14 Nd5 Bxd5 15 exd5 .
10 Nd5 Nxd5 11 exd5 Bf5.

10 ... h6



But Black will not yield to an unchallenged g4-g5!
(10 ... 0-0, 10 ... Rc8, 10 ... Qc7, 10 ... Nb6, 10 ... b5)

11 O-O-O



11 h4 b5 12 O-O-O Nb6 13 Qf2 Nfd7 14 Kb1 Qc7
15 Nd5 Bxd5 16 exd5 Nc4 17 Bc1.
11 Nd5 Bxd5 12 exd5.
11 Rg1 b5 12 O-O-O Nb6 13 Qf2 Nfd7 14 Kb1.

11 ... b5



11 ... O-O? 12 h4.

12 Kb1



After castling long against the Sicilian,
it is always a good idea to remove the King
from the c1-h6 diagonal, otherwise Black is
more than likely to get a complimentary
check along that avenue. Also, the King
is better off away from the half open
c-file, because it's Black's main route
of attack.


12 h4 Nb6 13 Qf2 Nfd7 14 Kb1 Qc7 15 Nd5 Bxd5
16 exd5 Nc4 17 Bc1.
12 Nd5 Bxd5 13 exd5 Nb6 14 Bxb6 Qxb6.

12 ... Nb6



12 ... Qc7 13 h4 b4 14 Nd5 Bxd5 15 exd5 Nb6
16 Qxb4 Nfxd5 17 Rxd5 Nxd5 18 Qe4 Nxe3
19 Qxa8+ Bd8.

13 Qf2



(i) Attacking the b6 knight a second time.
(ii) Allowing the d1 rook to keep an eye on
the enemy Queen. White can now use the
c5 square as a stepping stone into enemy
territory because should Black capture dxc5,
Rxd8 wins the Queen.
(iii) Relocating to the kingside in order
to augment the pawn demonstration.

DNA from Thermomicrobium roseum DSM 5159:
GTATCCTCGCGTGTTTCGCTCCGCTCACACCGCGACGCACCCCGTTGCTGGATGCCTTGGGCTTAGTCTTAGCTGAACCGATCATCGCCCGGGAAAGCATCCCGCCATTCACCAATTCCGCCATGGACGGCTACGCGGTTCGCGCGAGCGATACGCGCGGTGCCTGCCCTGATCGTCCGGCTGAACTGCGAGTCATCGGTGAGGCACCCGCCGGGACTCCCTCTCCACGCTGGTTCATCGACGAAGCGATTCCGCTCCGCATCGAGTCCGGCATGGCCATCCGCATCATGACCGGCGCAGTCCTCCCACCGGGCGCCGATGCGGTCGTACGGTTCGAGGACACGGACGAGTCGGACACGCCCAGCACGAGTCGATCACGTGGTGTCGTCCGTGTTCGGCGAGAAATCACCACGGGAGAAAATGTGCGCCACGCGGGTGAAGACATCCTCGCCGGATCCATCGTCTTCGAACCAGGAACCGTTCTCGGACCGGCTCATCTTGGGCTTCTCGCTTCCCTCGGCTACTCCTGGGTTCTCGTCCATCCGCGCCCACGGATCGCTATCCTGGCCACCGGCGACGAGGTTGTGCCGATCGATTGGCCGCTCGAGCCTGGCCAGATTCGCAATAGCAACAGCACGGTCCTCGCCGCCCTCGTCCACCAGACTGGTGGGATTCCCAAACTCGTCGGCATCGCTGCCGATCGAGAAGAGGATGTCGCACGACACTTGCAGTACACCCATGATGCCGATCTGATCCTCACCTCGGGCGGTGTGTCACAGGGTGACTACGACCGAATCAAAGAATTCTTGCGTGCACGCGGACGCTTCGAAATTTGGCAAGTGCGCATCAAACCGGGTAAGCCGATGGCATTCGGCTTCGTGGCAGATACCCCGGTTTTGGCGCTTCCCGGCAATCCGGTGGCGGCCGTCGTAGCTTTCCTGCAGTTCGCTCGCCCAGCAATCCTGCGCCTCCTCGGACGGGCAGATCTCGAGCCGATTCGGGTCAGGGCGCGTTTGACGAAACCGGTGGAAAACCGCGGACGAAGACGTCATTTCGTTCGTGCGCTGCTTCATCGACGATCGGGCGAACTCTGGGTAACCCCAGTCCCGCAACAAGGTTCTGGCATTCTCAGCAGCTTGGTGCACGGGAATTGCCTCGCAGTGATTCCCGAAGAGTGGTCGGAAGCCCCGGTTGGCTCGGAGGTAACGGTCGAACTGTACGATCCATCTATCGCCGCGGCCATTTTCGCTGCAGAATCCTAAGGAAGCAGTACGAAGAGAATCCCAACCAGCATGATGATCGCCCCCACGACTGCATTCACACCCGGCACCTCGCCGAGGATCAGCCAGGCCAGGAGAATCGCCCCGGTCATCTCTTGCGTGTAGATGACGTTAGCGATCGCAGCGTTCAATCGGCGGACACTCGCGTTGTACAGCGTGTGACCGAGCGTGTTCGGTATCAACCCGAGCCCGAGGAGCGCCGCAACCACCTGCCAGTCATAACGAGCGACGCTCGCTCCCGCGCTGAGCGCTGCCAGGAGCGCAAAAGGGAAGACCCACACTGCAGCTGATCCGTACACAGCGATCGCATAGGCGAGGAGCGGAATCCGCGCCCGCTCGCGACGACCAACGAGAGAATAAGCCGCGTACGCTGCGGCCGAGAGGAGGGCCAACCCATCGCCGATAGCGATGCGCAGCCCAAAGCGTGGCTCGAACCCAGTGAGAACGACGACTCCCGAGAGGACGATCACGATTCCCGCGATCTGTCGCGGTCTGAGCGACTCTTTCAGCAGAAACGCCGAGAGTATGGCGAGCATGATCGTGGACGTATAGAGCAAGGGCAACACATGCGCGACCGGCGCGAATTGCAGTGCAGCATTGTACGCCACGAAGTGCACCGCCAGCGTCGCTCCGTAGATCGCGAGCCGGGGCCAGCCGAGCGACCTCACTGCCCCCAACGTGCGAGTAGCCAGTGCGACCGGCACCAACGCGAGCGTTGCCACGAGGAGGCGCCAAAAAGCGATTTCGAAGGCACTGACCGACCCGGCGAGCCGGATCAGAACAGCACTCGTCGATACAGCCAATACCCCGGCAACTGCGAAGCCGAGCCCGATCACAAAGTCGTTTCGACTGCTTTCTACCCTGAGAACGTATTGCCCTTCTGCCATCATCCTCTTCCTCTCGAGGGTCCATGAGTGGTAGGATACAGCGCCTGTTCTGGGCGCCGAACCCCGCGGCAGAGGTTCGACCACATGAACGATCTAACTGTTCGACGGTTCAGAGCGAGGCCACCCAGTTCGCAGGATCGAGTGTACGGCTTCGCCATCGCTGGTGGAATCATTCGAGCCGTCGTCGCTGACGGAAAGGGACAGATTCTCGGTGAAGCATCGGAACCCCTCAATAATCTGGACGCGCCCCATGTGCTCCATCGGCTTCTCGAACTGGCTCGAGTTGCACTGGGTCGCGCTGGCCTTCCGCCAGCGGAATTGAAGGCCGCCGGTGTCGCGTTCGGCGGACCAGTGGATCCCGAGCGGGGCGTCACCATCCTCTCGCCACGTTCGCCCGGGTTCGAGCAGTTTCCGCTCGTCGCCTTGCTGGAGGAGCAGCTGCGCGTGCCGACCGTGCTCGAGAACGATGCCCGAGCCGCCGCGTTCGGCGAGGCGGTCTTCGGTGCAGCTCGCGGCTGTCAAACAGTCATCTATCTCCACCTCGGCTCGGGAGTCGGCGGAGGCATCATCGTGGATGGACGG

Nothing beats a multipurpose move!

13 h4 b4 14 Bxb6 Qxb6 15 Nd5 Bxd5 16 exd5 a5.
13 Na5 Qc7 14 Bxb6 Qxb615 Nd5 Nxd5 16 exd5
16 ... Bd7 17 h4 b4 18 Nc6 Bxc6 19 dxc6 Rc8.
13 Bxb6 Qxb6 14 h4 b4 15 Nd5 Bxd5 16 exd5 a5.

13 ... Rb8



Protecting the b6 knight from 14 Bxb6 and scoping
out the White King along b8-b1. Even though there
are several pieces between the rook and King, the
mere possibility of contact makes it worthwhile
for Black to monitor the b-file.

13 ... Nfd7 14 h4 Qc7 15 Nd5 Bxd5 16 exd5 Nc4
17 Bc1.
13 ... Nc4 14 Bxc4 bxc4 15 Nc5 Qc7 16 N5a4 Rb8
17 Nb6 Bd8 18 Nbd5 Qb7.

14 Nc5



14 h4.

14 ... b4



14 ... Bc8 15 Nd3 Nc4 16 Nb4 Nxe3 17 Qxe3 Qb6
18 Qxb6 Rxb6 19 Be2 Bb7.

15 Ne2



15 N3a4, 15 Nxa6, 15 Nxe6.

15 ... Nc4



16 Nxe6 fxe6



17 Ng3 Qc7



17 Nc1/17 ... Nxe3.

18 h4



18 ... a5 19 Bxc4 Qxc4.

By ChessCoach@care2.com



















2 Comments:

Anonymous L. Balcescu said...

First of all, I want to thank you for exposing these openings secrtes. In my opinion, they are the best ones I've found on the internet. I'm a beginner who's trying to learn more about the game and I was wondering if you could help me with some free chess books, CDs or DVDs?
These resources are hard to come by here in Severin, an especially small town in Romania. Thank you for your time.

L.Balcescu

7:33 PM  
Blogger ChessCoach said...

Thank you for getting in touch.
I'm glad to hear the blog is of help to you. Please feel free to email me requests for openings you would like to learn about. I'm more than happy to write articles on them for you. I understand how chess resources can be difficult to come by, and that's why I have this blog going.

I wish I could do more for you, but presently I can only offer you the aforementioned online assistance. So, please, do drop me an email should you require information on a particular opening. I'll definitely give it my best shot.

Best regards,
ChessCoach

ChessCoach@care2.com

7:34 PM